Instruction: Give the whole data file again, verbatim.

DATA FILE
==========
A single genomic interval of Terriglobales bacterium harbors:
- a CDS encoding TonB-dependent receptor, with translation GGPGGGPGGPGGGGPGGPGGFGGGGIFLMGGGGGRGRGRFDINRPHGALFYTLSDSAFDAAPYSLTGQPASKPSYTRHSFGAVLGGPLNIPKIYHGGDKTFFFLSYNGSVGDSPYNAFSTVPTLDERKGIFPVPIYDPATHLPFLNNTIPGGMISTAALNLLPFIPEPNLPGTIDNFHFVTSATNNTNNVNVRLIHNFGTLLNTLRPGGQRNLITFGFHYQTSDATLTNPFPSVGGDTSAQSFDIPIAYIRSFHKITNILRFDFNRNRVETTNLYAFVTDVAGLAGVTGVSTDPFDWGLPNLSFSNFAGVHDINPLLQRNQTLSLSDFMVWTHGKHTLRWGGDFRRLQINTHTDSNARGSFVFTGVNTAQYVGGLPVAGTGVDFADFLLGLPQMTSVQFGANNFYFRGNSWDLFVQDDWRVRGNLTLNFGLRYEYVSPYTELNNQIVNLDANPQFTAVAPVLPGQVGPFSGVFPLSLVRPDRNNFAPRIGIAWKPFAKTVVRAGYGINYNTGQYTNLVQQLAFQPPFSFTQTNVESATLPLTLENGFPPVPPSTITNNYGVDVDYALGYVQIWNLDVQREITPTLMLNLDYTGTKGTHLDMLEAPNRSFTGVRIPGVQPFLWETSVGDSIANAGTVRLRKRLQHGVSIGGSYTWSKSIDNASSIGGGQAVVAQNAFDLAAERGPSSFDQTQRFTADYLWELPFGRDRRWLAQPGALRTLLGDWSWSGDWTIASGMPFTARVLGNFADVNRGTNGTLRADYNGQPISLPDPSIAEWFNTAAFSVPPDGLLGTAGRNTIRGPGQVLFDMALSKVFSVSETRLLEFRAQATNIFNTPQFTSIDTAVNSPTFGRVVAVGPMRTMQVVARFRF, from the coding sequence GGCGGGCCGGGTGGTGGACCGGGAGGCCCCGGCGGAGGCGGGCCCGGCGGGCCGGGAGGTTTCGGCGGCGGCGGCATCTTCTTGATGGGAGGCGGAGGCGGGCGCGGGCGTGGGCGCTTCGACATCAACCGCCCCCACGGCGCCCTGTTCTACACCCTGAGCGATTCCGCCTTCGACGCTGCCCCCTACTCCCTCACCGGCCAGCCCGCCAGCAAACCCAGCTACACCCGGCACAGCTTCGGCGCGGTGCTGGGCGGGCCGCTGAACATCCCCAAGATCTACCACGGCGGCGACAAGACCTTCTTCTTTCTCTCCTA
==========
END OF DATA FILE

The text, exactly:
A single genomic interval of Terriglobales bacterium harbors:
- a CDS encoding TonB-dependent receptor, with translation GGPGGGPGGPGGGGPGGPGGFGGGGIFLMGGGGGRGRGRFDINRPHGALFYTLSDSAFDAAPYSLTGQPASKPSYTRHSFGAVLGGPLNIPKIYHGGDKTFFFLSYNGSVGDSPYNAFSTVPTLDERKGIFPVPIYDPATHLPFLNNTIPGGMISTAALNLLPFIPEPNLPGTIDNFHFVTSATNNTNNVNVRLIHNFGTLLNTLRPGGQRNLITFGFHYQTSDATLTNPFPSVGGDTSAQSFDIPIAYIRSFHKITNILRFDFNRNRVETTNLYAFVTDVAGLAGVTGVSTDPFDWGLPNLSFSNFAGVHDINPLLQRNQTLSLSDFMVWTHGKHTLRWGGDFRRLQINTHTDSNARGSFVFTGVNTAQYVGGLPVAGTGVDFADFLLGLPQMTSVQFGANNFYFRGNSWDLFVQDDWRVRGNLTLNFGLRYEYVSPYTELNNQIVNLDANPQFTAVAPVLPGQVGPFSGVFPLSLVRPDRNNFAPRIGIAWKPFAKTVVRAGYGINYNTGQYTNLVQQLAFQPPFSFTQTNVESATLPLTLENGFPPVPPSTITNNYGVDVDYALGYVQIWNLDVQREITPTLMLNLDYTGTKGTHLDMLEAPNRSFTGVRIPGVQPFLWETSVGDSIANAGTVRLRKRLQHGVSIGGSYTWSKSIDNASSIGGGQAVVAQNAFDLAAERGPSSFDQTQRFTADYLWELPFGRDRRWLAQPGALRTLLGDWSWSGDWTIASGMPFTARVLGNFADVNRGTNGTLRADYNGQPISLPDPSIAEWFNTAAFSVPPDGLLGTAGRNTIRGPGQVLFDMALSKVFSVSETRLLEFRAQATNIFNTPQFTSIDTAVNSPTFGRVVAVGPMRTMQVVARFRF, from the coding sequence GGCGGGCCGGGTGGTGGACCGGGAGGCCCCGGCGGAGGCGGGCCCGGCGGGCCGGGAGGTTTCGGCGGCGGCGGCATCTTCTTGATGGGAGGCGGAGGCGGGCGCGGGCGTGGGCGCTTCGACATCAACCGCCCCCACGGCGCCCTGTTCTACACCCTGAGCGATTCCGCCTTCGACGCTGCCCCCTACTCCCTCACCGGCCAGCCCGCCAGCAAACCCAGCTACACCCGGCACAGCTTCGGCGCGGTGCTGGGCGGGCCGCTGAACATCCCCAAGATCTACCACGGCGGCGACAAGACCTTCTTCTTTCTCTCCTA